Digitisation of Pakistan’s economy—security aspects

He sounded so convincing, on the phone, with his posh English accent. I received his call from a local line, local to the scenic town, on the outskirts of London that I lived in, one of the home counties of England, where my wife was born and raised. Thankfully she was with me while I listened to the gentleman on the phone’s speaker. He craftily told me that my credit card had been used to pay a suspicious online transaction. In order for him to cancel the transaction, he required me to confirm my card details. Being a fighting army officer with a straightforward and no-nonsense kind of an upbringing, I most probably would have been taken in by the cheerful sounding man on the other end of the line, but the lawyer in my wife realised what was happening and to my surprise she told the man to “get lost”. After all, God did make wives to keep men on the straight and narrow.

Living in a digital economy can be quite challenging until you get used to it and even then, there is always an element of opportunity for the cons and crooks. Awareness about digital fraud coupled with law enforcement, equipped with dealing in digital crimes down to the police station level is very important.

Prime Minister Imran Khan, in his efforts to make “Naya Pakistan,” brought in the idea of a digital revolution, capitalising on the human resources in Pakistan. His government embarked upon the ambitious journey of digitising the economy. The move has only now started to pay off, and is just the beginning of a long journey of digitisation. Pakistan has the potential to turn the wheels of the economy through this digital revolution; in the financial sector in particular. The whole credit goes to Prime Minister Imran Khan’s team for starting this revolution.

The Pakistani remittance record through the Roshan Digital Account is one of the major success stories of this commendable effort. Prime Minister Imran Khan is making use of the international monetary system through the State Bank of Pakistan and is a good model to show the world about Pakistan’s investment potential, but it requires people to get used to the digital economy. For this initiative to succeed, the people of Pakistan have to voluntarily contribute. The success of digital banking initiatives and participation by citizens is an interdependent arrangement which will eventually run alongside the overall development of the country.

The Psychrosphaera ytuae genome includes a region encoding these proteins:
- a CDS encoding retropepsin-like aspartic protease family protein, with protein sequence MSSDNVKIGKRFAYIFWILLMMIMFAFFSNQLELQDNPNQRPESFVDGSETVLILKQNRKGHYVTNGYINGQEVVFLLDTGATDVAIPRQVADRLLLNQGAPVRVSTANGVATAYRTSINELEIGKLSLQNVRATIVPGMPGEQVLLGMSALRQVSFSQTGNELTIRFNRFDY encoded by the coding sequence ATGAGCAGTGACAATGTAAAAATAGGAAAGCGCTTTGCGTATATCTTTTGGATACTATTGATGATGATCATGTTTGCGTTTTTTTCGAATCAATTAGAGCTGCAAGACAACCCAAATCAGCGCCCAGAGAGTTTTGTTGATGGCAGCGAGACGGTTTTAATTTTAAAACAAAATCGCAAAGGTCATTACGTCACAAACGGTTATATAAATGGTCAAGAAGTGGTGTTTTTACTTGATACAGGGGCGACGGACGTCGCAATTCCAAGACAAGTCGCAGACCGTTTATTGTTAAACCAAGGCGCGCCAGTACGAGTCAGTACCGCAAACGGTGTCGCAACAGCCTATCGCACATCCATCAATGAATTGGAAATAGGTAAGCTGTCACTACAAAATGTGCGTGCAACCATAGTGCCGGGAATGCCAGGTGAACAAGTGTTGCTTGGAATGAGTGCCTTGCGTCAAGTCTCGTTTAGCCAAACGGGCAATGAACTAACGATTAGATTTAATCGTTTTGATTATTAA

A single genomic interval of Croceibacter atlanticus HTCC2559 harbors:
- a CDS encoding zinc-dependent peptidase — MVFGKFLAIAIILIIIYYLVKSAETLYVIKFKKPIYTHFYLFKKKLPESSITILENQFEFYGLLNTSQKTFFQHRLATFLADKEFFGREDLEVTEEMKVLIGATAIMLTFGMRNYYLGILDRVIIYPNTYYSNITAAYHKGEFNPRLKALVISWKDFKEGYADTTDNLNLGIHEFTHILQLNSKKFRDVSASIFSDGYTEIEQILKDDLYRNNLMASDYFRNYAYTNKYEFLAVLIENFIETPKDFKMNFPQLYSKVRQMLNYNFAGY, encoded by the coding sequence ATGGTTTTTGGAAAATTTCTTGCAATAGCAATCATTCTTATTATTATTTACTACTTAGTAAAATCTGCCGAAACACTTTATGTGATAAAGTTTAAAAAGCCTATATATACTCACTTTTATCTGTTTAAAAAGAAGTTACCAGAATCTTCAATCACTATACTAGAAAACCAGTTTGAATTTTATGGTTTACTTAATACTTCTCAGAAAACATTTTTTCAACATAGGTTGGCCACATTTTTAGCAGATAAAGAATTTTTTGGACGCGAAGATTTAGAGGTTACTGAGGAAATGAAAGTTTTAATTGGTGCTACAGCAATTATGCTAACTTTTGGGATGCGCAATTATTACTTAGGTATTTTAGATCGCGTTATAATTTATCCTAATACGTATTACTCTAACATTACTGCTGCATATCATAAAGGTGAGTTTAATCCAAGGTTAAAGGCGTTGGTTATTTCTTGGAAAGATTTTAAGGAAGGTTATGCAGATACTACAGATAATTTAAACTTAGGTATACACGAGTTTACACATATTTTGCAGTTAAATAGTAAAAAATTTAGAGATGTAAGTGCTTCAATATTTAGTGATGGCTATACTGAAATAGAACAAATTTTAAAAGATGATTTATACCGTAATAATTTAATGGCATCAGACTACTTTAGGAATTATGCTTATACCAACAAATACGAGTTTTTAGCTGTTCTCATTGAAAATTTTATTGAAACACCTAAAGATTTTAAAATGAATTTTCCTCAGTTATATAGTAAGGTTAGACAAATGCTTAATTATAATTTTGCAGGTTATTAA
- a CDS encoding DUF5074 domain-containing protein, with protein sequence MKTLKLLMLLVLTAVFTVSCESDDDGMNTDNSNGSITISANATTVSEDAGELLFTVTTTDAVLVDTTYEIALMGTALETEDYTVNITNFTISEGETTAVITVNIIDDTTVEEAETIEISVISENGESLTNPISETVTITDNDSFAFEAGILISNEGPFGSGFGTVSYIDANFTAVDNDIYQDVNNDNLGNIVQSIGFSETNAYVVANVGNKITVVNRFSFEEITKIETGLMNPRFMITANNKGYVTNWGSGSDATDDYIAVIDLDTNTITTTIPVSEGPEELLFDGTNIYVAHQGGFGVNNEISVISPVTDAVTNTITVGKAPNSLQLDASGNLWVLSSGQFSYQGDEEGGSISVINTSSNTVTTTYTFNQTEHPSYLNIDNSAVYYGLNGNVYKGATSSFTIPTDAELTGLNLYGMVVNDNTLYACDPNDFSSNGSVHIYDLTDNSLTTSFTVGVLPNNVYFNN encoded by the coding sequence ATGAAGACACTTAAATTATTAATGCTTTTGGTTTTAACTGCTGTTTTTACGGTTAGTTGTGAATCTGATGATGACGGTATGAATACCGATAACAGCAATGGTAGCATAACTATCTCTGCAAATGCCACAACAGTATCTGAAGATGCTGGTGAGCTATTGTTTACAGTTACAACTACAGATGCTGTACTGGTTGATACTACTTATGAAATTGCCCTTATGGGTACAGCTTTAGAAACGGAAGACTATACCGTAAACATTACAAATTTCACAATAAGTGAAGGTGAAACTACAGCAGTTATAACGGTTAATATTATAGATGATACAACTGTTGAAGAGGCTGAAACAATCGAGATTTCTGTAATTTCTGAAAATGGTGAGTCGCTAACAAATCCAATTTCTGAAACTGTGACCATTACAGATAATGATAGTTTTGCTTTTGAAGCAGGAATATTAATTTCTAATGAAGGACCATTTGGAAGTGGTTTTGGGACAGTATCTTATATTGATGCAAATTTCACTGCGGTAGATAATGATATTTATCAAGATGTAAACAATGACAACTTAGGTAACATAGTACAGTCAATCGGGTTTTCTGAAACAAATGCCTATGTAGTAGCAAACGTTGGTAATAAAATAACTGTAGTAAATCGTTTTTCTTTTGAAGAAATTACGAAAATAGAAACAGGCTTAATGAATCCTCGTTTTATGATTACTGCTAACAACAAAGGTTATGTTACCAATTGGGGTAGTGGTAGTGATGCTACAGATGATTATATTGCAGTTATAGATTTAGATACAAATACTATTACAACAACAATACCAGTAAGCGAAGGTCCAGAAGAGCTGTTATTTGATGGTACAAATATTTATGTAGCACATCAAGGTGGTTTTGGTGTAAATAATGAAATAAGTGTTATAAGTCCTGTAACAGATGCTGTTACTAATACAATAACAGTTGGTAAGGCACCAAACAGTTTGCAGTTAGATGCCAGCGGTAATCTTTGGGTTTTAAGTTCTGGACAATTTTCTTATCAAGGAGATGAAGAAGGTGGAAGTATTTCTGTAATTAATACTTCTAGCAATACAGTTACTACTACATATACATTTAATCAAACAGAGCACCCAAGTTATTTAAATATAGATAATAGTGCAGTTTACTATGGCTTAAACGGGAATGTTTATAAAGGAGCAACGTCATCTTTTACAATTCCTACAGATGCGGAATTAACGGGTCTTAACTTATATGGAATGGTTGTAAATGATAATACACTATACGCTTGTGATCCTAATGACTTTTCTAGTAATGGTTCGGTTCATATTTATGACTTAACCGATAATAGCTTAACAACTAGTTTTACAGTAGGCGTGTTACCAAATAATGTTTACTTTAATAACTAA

It however, must keep in view the security aspect of protecting the sanctity of a digital economy, making it safe from online financial frauds. It requires a comprehensive mechanism, having the muscle to enforce laws relating to the digital economy. Having a district level policing mechanism; with proper training, equipment and dedicated manpower will be a step ahead in future. It would be an investment which will create consumer confidence required for such a colossal change in mindset fixed on the cash economy. Even developed countries find it hard to cope with the number of financial crimes faced by them, due to shortage of manpower. If we can overcome this problem using the abundantly available workforce at an affordable price in Pakistan, then this would in turn revolutionise the people’s mindset due to the security offered by a digital economy. Voluntary enforcement is the key to a society’s success.

This is where Prime Minister Modi went wrong in India by forcing digitisation of the economy. He failed in his pitch to sell the idea which is now evident from the sorry state of the Indian economy, despite having seven times more potential than that of Pakistan, in terms of population-based growth of a digital economy. People simply don’t trust online transactions, due to everyday frauds originating in India. The Indian government faces the same problem as the developed world, that of having an underpowered policing system, unable to secure the digital economy and provide swift justice for petty financial frauds occurring regularly through con artists.

If we have to make a difference and take advantage of the digital system; roping in an attractive consumer market for investors, we must make an impregnable security system ensuring safety of a digital economy, free from financial crimes. The ultimate success of Pakistan’s digital economy depends on the security given to it.

“To have something you’ve never had, you have to do something you’ve never done.”

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